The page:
Men who have sex with men (MSM)
On this page:
- Can gay men give blood?
- Why is there a 3-month wait after sex?
- Blood donation rules
- Questions we ask before you donate
- Research into more personalised questions
- Previous changes to blood donation rules
Gay and bisexual men are not automatically prevented from giving blood.
Men who have sex with men and who have had the same partner for 3 months or more and meet our other eligibility criteria are able to give blood.
Anyone who has had anal sex with a new partner or multiple partners in the last three months, regardless of their gender or their partner’s gender, must wait 3 months before donating.
We assess your eligibility to give blood based solely on your own individual experiences, making the process fairer for everyone.
If you are taking pre-exposure prophylaxis (PrEP) or post-exposure prophylaxis (PEP) you will be unable to give blood. If you stop taking PrEP or PEP, you will need to wait 3 months before you can give blood.
We appreciate that any deferral is disappointing if you want to save lives by giving blood.
If you have previously been unable to give blood because of the guidelines and would like to donate, please call us on 0300 123 23 23. One of our team can review the new guidelines with you and, if eligible, book your next appointment.
The 3-month wait is to reduce the risk of any very recently acquired infections not being detected on screening and further tests. This applies to all donors whose partners may be at a higher risk of blood borne infections.
The reason a delay period exists is due to a combination of two things:
Increased risk of infection
At a behavioural level, having anal sex with new or multiple partners is associated with a higher risk of acquiring blood borne infections.
The gap between getting an infection and being able to detect it
We test every blood donation but there is a small possibility that very recent infections don’t get picked up but may still be passed on through blood.
This is because there is a period of time (called a window period) between getting an infection and it showing up reliably on tests.
If someone gives blood during the window period, their blood could contain an infection that could be passed on to the people who receive their blood.
Safety is at the forefront of everything we do, and this is the reason we have one of the safest blood supplies in the world.
The strict guidelines and testing we follow are to protect both donors and patients. We are also regularly inspected by independent regulators.
The Government set the three-month wait based on advice from an expert committee called SaBTO (Advisory Committee on the Safety of Blood, Tissues and Organs). Read the SaBTO report about the medical and scientific reasoning behind the wait.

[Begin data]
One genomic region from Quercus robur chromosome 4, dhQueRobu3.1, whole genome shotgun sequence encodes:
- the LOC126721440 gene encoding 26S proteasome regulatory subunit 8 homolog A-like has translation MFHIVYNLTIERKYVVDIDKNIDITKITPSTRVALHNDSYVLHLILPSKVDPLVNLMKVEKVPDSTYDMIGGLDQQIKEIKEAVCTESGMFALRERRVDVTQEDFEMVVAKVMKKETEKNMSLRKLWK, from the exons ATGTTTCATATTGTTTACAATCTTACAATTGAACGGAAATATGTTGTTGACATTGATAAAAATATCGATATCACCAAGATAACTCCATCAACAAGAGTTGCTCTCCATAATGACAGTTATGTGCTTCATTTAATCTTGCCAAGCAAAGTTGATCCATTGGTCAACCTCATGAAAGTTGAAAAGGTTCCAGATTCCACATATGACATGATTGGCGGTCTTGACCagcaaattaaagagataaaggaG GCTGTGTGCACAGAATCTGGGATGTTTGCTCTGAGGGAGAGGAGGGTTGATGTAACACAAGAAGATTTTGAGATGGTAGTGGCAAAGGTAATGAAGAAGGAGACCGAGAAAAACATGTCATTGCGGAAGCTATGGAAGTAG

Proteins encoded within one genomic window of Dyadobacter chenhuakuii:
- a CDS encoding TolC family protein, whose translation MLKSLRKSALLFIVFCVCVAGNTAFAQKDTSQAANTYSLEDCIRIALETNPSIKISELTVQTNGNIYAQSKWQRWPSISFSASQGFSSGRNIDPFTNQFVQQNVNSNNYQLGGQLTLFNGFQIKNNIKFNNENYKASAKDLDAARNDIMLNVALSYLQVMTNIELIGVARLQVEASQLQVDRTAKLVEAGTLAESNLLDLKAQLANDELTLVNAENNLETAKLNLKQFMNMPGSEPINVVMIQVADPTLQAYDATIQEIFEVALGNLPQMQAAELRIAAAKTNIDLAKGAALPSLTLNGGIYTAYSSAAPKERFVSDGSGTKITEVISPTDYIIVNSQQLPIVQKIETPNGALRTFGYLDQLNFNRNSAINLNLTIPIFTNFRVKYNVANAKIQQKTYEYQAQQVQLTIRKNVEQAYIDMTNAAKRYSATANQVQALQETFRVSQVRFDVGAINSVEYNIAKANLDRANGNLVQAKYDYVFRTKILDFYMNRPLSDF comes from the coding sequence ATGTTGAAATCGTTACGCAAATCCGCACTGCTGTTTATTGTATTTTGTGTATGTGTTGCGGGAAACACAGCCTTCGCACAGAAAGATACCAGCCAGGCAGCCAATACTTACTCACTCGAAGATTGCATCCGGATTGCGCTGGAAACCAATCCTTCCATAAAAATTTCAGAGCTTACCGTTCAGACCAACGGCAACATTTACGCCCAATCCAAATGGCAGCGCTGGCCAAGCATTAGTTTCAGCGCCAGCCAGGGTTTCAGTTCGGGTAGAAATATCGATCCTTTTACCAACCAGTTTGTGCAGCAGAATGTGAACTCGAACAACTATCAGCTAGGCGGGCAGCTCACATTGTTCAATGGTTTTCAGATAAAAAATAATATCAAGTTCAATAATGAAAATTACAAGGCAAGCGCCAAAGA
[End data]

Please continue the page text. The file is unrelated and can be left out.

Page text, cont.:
SaBTO advice covers a wide-range of topics, known as risk factors, that might stop you from giving blood, either for a short time, a temporary deferral or permanently.
- lifestyle and sexual activity
- illness and medical conditions
- getting a tattoo or piercing
The rules are there to protect the seriously ill people who need blood transfusions.
To assess whether it’s safe to give blood, we ask everyone the same questions about these risk factors before they donate.
This health questionnaire is the first step in an important line of checks and tests we take to limit the chances of infections reaching vulnerable patients.
We trust people to answer these questions about their medical history and lifestyle as fully as possible.
We want as many people as possible to be able to donate safely.
So, we’re currently part of the FAIR steering group. This group was set up to explore whether a more individualised donor selection policy could be used which would take your personal circumstances into account in more detail.
We’re working with a range of people and LGBT+ groups including:
- National AIDS Trust
- Freedom to Donate
- Terrence Higgins Trust
- epidemiology and psychology experts
Blood donation rules have evolved over the years as the understanding and evidence about risks improves.
- pre-2011 – men who have sex with men were not able to give blood
- 2011 – a 12-month wait was introduced
- November 2017 – a 3-month wait for men who have sex with men was introduced following changes to SaBTO guidance
- June 2021 - men who have sex with men and who have had the same partner for 3 months able to give blood
We have some of the world’s most progressive rules about who can and can’t give blood. Internationally, some countries don’t allow men who have sex with men to give blood or have a 12-month delay.
FAIR steering group report
Read the full recommendations for more men who have sex with men to be able to give blood.
Who can give blood?
Find out more about your eligibility to donate
Tests on blood donations
More about the tests we carry out
Keeping donors and patients safe
Learn about the processes that ensure a safe supply of blood